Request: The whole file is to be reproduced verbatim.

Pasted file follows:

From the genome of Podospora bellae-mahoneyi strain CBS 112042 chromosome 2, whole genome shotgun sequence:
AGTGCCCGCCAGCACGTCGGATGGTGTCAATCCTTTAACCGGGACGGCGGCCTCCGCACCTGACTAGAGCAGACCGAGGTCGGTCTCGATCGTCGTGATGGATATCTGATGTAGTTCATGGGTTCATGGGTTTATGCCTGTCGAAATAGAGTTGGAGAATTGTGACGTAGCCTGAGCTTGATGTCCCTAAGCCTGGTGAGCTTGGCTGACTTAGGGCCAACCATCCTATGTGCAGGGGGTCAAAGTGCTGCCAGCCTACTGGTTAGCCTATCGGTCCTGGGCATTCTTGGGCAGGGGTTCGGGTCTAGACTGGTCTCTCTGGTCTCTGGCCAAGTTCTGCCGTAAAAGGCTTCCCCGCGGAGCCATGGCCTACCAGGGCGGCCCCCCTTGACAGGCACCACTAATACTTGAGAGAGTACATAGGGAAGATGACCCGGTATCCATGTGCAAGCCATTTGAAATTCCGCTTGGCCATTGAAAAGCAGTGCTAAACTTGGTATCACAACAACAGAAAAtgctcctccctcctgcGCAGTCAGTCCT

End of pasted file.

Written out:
From the genome of Podospora bellae-mahoneyi strain CBS 112042 chromosome 2, whole genome shotgun sequence:
AGTGCCCGCCAGCACGTCGGATGGTGTCAATCCTTTAACCGGGACGGCGGCCTCCGCACCTGACTAGAGCAGACCGAGGTCGGTCTCGATCGTCGTGATGGATATCTGATGTAGTTCATGGGTTCATGGGTTTATGCCTGTCGAAATAGAGTTGGAGAATTGTGACGTAGCCTGAGCTTGATGTCCCTAAGCCTGGTGAGCTTGGCTGACTTAGGGCCAACCATCCTATGTGCAGGGGGTCAAAGTGCTGCCAGCCTACTGGTTAGCCTATCGGTCCTGGGCATTCTTGGGCAGGGGTTCGGGTCTAGACTGGTCTCTCTGGTCTCTGGCCAAGTTCTGCCGTAAAAGGCTTCCCCGCGGAGCCATGGCCTACCAGGGCGGCCCCCCTTGACAGGCACCACTAATACTTGAGAGAGTACATAGGGAAGATGACCCGGTATCCATGTGCAAGCCATTTGAAATTCCGCTTGGCCATTGAAAAGCAGTGCTAAACTTGGTATCACAACAACAGAAAAtgctcctccctcctgcGCAGTCAGTCCT